Skip to main content

Movie Review: "Blended"

Movie Review: "Blended"





The Adam Sandler-Drew Barrymore film, "Blended", opened in theaters Friday. May 23. The comedy re-teams the pairing of Sandler and Barrymore, who had previously starred together in 1998's "The Wedding Singer", and 2004's "50 First Dates". Directed by Frank Coraci ("The Wedding Singer"), the stars play two single parents who after a horrible blind date, are forced to share an African vacation with each other's families.

Like "The Wedding Singer " and "50 First Dates", "Blended" is a romantic comedy. They do not even pretend that Sandler's Jim and Barrymore's Lauren aren't going to end up together in the end. While it's not the smartest or maybe even the funniest movie they've ever done, it's  a sweet enough premise. Most romantic comedies these days fail because of a lack of chemistry between the leads. Luckily, this is not a problem for 'Blended". Sandler and Barrymore have a genuine, comedic chemistry, and they play off of each very well. Sandler is stronger here than anything else he's done in the past couple of years. Barrymore is at the top of her game. The first movie she's done since the birth of her daughter Olive (her second daughter, Frankie, was born earlier this year), this is also one of the first films were she plays a mother. Maturity suits both performers.

The jokes start early and come often. Jim and Lauren's disastrous blind date provides some of the film's most hilarious moments. For those worrying that this film will be as disgusting as some recent Sandler projects, like "That's My Boy", be assured that besides a urination gag and some sexual innuendo, this is a relatively tame film. This is probably due to the focus on family. "Blended" is one of those romantic comedy fusion family adventure films, similar to 2011's "Just Go With It".

Where the film really suffers is the blatant laziness of the script. Some scenes, especially those set in Africa, have some really cheesy dialogue and easy jokes, which is a shame because the cast could have definitely handled some heavier material. The physical bits in this film are either hit or miss. There are CGI ostriches and hippos that were probably overkill, while others bits work really well with the story. And when did Drew Barrymore become such the physical comedienne?

The supporting cast is great. Kevin Nealon, Wendi McLendon-Covey, and  Joel McHale, have smaller parts, most of which were pretty funny, even if the served no other purpose but to get a laugh. The kids, mainly Bella Thorne, and some surprise cameos help the move the film along, but Sandler and Barrymore are the real attraction here.

In the end, the acting is strong, the heart is there, and most of the jokes work. "Blended" is overall very cute, and if you're willing to overlook some flaws, can be a very enjoyable experience for the whole family. 

Release Date: May 23, 2014
TimScale: 61/100

Comments

Popular posts from this blog

"My Mind Turns Your Life Into Folklore": Why Taylor Swift's "Gold Rush" Is a Song About Songwriting

"My mind turns your life into folklore." That line, from the song "Gold Rush," is the only time the word "folklore" is spoken on either of Taylor Swift's 2020 records, Folklore and Evermore , the latter of which is where the song appears. The presence of the line indicates that "Gold Rush" is a pivotal song not only in Swift's lockdown duology, but in her maturation as a songwriter.  Swift's early albums often drew heavily from her own experiences, with fans and the media scouring her lyrics for clues as to which ex-boyfriend her numerous breakup songs referred. Her tumultuous dating life made as many headlines as her music, in part because it informed so much of the music. The discourse was often ridiculous and reductive, and thankfully, that period of her career is over (Swift has been in a relationship with the actor Joe Alwyn since 2016).  Both of her 2020 albums have their fair share of autobiographical songs, but they also see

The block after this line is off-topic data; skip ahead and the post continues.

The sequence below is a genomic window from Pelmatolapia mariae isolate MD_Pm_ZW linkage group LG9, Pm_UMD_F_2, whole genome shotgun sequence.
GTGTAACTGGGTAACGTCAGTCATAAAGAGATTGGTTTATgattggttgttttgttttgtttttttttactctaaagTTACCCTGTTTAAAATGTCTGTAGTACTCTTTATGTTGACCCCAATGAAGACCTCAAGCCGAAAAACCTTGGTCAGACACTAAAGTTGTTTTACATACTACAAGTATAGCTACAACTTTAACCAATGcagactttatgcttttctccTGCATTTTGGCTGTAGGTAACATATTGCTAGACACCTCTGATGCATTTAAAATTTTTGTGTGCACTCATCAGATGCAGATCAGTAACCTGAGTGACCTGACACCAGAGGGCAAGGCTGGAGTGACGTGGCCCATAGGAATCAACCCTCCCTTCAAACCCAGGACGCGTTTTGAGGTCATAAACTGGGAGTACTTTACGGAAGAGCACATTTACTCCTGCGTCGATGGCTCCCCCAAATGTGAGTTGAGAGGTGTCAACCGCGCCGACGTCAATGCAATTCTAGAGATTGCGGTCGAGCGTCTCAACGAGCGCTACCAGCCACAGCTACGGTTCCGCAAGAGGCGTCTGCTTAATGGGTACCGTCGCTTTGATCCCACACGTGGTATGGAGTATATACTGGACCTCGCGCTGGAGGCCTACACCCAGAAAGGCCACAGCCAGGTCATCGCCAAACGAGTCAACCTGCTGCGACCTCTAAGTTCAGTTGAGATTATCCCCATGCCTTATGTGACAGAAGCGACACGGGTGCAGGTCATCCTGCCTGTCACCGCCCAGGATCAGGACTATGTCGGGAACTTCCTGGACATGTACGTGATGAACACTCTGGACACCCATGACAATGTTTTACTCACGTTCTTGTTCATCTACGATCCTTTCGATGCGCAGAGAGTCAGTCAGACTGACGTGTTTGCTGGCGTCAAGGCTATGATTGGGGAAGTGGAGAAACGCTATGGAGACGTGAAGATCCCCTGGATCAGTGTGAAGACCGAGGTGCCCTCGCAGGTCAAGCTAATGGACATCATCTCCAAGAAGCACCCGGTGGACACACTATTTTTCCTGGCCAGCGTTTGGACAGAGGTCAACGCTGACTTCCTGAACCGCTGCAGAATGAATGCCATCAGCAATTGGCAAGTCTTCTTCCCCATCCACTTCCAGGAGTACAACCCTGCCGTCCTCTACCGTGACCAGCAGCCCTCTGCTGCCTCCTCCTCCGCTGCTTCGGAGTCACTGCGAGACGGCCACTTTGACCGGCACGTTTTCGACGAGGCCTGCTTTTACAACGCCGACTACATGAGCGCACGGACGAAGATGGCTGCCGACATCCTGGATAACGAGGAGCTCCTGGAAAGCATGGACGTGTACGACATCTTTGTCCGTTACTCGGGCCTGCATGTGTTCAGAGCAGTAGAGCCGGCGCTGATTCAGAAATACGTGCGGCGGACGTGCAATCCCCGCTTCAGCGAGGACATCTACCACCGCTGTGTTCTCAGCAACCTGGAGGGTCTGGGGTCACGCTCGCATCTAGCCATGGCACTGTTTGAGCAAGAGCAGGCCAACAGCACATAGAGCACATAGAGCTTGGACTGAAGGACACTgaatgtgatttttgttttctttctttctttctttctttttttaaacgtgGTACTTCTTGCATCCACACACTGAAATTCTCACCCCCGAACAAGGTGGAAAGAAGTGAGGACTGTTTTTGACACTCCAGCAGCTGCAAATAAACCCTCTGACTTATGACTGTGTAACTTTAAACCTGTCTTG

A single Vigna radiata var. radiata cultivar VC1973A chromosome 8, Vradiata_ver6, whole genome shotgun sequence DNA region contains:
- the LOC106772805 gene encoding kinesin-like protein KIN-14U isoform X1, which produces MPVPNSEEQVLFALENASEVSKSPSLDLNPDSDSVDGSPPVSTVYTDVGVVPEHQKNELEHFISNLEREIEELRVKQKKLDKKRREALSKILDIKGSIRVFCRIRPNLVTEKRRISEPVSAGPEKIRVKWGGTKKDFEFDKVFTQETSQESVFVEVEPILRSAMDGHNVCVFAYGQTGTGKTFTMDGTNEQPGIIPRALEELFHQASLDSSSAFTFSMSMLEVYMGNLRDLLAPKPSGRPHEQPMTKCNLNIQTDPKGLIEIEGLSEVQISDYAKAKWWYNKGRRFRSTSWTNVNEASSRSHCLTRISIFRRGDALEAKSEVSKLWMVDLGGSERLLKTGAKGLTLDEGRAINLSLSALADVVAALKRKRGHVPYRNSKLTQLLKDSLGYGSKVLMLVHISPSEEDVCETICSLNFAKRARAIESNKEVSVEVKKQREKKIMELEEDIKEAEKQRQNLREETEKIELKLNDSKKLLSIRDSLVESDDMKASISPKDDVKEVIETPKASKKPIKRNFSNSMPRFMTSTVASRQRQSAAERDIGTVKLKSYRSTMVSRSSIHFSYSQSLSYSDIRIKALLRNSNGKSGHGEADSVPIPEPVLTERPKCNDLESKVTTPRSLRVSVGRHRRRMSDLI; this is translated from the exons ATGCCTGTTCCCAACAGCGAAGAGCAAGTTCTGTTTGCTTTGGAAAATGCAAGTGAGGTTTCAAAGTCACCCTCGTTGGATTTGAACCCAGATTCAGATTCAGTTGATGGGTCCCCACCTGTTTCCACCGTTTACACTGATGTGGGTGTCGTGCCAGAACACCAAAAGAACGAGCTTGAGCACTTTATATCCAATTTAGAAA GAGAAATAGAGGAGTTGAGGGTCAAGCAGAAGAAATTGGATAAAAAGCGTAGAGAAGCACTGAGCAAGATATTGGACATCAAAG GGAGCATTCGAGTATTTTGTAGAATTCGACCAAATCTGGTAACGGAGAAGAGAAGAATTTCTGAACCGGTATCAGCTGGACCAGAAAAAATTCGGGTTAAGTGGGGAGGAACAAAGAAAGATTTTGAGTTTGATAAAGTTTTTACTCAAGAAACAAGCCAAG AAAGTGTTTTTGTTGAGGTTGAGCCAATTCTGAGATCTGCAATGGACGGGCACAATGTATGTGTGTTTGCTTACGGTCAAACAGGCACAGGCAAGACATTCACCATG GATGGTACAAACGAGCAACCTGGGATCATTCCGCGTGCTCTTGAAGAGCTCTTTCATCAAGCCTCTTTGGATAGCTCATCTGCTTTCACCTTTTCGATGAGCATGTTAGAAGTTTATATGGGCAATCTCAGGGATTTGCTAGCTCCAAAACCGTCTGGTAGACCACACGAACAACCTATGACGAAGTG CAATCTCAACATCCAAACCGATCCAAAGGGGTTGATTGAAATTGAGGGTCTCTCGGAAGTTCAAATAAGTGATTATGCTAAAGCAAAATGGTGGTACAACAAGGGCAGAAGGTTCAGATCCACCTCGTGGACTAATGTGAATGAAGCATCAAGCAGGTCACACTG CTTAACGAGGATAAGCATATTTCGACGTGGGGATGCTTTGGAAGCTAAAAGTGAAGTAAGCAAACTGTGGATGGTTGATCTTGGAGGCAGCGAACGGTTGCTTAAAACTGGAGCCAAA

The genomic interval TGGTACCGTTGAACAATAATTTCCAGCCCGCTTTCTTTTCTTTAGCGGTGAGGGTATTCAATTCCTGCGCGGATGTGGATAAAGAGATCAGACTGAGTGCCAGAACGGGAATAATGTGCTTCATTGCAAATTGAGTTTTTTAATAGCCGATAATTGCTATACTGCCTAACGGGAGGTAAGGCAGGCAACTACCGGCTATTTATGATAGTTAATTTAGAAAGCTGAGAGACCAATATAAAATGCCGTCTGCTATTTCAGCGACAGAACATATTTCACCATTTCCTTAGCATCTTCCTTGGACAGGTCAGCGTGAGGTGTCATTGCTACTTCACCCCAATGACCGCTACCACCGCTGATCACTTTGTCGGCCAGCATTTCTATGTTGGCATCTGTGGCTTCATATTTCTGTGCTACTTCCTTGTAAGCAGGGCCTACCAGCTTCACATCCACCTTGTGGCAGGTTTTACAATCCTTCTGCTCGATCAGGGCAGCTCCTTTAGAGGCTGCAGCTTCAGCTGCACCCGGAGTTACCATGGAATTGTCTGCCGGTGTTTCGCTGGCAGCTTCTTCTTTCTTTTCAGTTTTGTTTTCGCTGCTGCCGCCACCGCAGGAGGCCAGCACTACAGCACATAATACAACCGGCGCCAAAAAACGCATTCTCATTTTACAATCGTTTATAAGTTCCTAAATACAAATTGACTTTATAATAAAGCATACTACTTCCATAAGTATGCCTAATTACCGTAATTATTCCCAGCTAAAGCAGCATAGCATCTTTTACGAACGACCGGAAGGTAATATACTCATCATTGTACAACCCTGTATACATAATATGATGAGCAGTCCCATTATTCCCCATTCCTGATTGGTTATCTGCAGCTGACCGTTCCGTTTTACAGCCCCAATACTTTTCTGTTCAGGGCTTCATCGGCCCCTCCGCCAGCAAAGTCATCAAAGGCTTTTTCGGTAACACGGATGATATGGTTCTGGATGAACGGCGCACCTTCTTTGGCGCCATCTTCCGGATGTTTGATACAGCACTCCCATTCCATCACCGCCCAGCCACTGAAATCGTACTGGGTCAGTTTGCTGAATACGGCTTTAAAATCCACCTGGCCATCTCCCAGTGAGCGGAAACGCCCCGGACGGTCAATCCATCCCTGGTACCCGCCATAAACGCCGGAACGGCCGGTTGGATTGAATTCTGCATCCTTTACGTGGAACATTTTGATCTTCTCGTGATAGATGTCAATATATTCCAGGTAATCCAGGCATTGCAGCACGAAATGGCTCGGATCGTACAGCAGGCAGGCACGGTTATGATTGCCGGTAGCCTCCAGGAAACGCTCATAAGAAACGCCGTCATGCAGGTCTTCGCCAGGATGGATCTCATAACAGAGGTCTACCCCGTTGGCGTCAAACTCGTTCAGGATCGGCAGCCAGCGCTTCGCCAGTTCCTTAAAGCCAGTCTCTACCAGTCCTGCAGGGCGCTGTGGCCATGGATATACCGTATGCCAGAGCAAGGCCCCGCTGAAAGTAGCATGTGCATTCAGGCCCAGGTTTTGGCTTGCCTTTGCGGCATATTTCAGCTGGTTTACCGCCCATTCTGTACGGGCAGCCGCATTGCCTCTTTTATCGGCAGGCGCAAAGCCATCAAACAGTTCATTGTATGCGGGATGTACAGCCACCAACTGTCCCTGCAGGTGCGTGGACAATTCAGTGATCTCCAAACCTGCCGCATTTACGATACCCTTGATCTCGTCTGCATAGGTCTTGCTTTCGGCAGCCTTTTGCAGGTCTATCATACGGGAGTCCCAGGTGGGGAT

Ranking the "Mission: Impossible" Films Worst to Best

The Mission: Impossible movies, based on the 1966-73 television series, are about Ethan Hunt and the Impossible Mission Force doing something that seems impossible at first, but always ends up being possible. Tom Cruise stars in all the films as Ethan, and other members of the team are Luther (Ving Rhames) and Benji (Simon Pegg). I like the Mission: Impossible movies because each film has a different director and thus each one has their own distinctive feel. Sure, there are a couple of constants (Cruise is in them all, they all are spy/action movies, and they all have people wearing masks - a nod to the TV show),  but going into a Mission: Impossible movie you are never quite sure what you are going to get.  Sometimes it's a silly fun spy franchise, other times it feels like nothing more than an excuse for Tom Cruise do to some sort of crazy stunt. Since the first film was released in 1996, there have been five movies, with a sixth on the way. Here's how I would rank the m

Ranking the Films in the "Vacation" Series

Ranking the Films in the Vacation Series I love the Vacation movies. They are a rumination on one man's attempts to create lasting memories for his family, like the ones he remembers from his childhood. What he does not realize is that people tend to romanticize their memories, so any attempts to recreate perfect moments will only end in frustration, heartache, and probably injury. Because we know how Clark's (Chevy Chase) struggles will end, it is funny when the Griswold family's misadventures all reach the same inevitable conclusion. Over the course of five movies, the audience has gotten to know exactly what to expect from their plans, and the fun part is watching the silly, bizarre, or sometimes downright cruel snags in the road.  Here is how I would rank the five films in the series from worst to best: